At the Volunteers Meeting held recently at Romero House, we were treated to two contrasting views of CAFOD’s work in Uganda. I say “contrasting” but there was agreement in the views expressed although coming from speakers of different perspectives.
Nichole Gillespie is taking a gap year before going to university to study music and drama. During her gap year she has become a CAFOD volunteer, as part of our Step into the Gap Programme, and was excited to find herself off to Uganda, to see the organisation’s work there, but startled, being the first time she had traveled to Africa! Catherine Ogolla is a Country Officer for CAFOD. Based in Nairobi, she is
CAFOD’s Country Representative for Kenya & Uganda and she described how
CAFOD works with Catholic Church partners in Northern Uganda to deliver aid and development projects.
While both speakers come with different life experiences, they were able to illustrate the truly positive work being done in Uganda, where food poverty and poor nutrition are ever present dangers coupled with low levels of income. HIV and AIDS rank high in the health risks further disadvantaging the poor in the country. In the Homabay Diocese, Ms. Ogolla told the meeting, the prevalence rate of HIV is nearly 26% of the population while between 55% and 72% are living below the poverty level.
Ms. Gillespie spoke about the programme to extend the installation of water pumps into villages and rural areas. Many of these are now motorised, running off solar panels, so water can be delivered directly to where it is most needed such as schools and medical centres. She was both moved and encouraged to see the vast difference this programme was making to Ugandans who now have clean water for drinking and cooking. However, Ms. Ogolla spoke of the rivalries that can occur over the use of such facilities with pastoralists sometimes wanting the water for their livestock. Such conflicts call for careful handling. As the number of bores and pumps grow so these programmes are being handed over to the local communities and authorities, who are often grateful to our organisation and partners for leading the way, effectively.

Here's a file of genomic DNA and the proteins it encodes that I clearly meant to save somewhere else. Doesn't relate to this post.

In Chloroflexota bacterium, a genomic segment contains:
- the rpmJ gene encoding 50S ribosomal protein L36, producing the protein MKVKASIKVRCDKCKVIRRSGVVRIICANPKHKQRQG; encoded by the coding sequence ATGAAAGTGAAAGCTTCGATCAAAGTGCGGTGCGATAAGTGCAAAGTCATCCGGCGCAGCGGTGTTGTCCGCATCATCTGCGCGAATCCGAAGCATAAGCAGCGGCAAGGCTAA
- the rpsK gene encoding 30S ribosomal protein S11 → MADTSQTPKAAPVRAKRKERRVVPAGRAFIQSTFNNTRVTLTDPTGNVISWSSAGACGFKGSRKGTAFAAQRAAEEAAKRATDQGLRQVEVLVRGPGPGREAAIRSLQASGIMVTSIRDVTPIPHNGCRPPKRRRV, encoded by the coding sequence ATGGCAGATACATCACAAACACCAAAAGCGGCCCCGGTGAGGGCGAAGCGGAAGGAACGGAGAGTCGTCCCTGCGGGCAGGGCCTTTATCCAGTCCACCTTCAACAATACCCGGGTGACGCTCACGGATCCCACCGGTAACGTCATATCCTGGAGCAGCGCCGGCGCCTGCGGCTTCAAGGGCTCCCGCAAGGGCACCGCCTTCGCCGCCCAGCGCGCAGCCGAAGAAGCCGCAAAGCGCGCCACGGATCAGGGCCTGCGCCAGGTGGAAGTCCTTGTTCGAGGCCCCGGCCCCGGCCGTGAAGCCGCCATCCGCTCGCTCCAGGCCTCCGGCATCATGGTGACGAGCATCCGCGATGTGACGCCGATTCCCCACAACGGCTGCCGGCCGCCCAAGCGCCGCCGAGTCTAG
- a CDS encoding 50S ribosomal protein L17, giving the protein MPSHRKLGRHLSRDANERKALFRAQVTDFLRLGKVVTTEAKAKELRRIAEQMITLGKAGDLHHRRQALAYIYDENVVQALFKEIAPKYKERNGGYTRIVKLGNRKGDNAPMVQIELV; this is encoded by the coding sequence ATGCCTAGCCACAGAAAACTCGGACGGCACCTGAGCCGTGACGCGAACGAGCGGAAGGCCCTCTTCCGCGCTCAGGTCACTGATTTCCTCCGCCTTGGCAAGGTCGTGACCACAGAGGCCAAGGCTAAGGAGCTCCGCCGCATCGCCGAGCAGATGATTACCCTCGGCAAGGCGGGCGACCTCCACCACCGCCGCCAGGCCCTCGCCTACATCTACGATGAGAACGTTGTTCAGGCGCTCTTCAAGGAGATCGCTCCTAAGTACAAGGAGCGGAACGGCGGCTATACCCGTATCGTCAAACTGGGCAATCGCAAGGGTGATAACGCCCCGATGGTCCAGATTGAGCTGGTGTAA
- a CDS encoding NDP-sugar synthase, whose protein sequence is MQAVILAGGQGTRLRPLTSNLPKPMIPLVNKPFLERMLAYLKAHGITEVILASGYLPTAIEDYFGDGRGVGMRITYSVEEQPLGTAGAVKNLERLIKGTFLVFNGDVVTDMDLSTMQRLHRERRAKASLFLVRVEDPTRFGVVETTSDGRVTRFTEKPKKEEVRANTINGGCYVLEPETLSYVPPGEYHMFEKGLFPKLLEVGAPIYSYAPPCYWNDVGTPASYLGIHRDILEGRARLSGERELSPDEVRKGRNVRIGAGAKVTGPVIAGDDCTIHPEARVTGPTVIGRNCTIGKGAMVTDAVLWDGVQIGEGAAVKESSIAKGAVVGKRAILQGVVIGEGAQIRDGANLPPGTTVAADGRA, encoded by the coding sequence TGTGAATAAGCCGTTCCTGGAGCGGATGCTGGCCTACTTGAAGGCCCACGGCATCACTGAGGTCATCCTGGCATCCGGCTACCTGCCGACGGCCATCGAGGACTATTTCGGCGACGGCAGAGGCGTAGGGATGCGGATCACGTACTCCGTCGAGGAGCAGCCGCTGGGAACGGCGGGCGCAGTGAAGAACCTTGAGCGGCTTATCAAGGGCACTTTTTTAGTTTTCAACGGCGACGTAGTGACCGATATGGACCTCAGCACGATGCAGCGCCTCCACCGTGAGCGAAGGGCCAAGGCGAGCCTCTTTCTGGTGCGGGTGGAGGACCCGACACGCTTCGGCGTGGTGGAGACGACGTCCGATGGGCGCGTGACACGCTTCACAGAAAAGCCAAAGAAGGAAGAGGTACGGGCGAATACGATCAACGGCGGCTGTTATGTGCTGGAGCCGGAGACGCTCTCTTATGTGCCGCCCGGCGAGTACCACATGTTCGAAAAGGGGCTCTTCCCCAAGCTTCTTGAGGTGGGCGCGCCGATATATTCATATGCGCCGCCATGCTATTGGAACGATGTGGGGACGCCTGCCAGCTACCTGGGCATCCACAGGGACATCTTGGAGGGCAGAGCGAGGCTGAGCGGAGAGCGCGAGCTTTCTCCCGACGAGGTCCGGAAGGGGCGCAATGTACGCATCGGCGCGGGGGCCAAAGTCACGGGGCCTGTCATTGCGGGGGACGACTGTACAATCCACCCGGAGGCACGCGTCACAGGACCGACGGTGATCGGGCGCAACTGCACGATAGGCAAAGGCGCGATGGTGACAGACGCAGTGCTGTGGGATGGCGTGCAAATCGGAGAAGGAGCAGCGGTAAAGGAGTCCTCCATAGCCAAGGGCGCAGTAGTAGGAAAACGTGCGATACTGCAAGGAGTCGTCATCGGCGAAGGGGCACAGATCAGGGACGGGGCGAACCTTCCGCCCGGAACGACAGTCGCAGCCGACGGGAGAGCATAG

This sort of partnership ensures that existing projects are sustainable and allows for future expansion and innovation. It ensures that assistance is offered in the form of quality and dignified programmes to the poorest, the vulnerable and marginalised.
But both of our speakers were disturbed by the abuse of workers by corporations and talked about an open cast mining facility where people worked unprotected in the sun all day, digging and filling large trucks with the resulting ore. Nursing mothers were seen working on the site and, of course, no safety equipment was in evidence. People worked in shorts and tee shits. For their labour they were paid just twenty five pence for every lorry load. This shocked both speakers and volunteers but, Ms. Ogolla told the meeting that awareness creation on entitlements had started with the local community, and discussions and advocacy was in progress with the mining companies through a Church partner.
The holistic, integrated programme approach adopted in Uganda both ensures programmes are sustainable while empowering people and communities. Once more demonstrating how, Careful CAFOD Delivers.
The meeting concluded with a moving community Mass. We are grateful to Father Thomas Udie, from the English Martyrs Catholic Church in Walworth, for celebrating this Mass with us.
Volunteer metings are great places to meet other volunteer from different parishes and exchange ideas as well as getting to know what is happening behind the scenes at CAFOD. There’s another chance to experience this camaraderie on the 8th June. It’s at
Westminster Catholic Cathedral Hall, Ambrosden Ave, SW1P 1QH
We can meet our new director, Christine Allen, and chat to some of CAFOD’s Trustees and Central Leadership Team. Sounds like an event too good, and too important, to miss. Book your place here.
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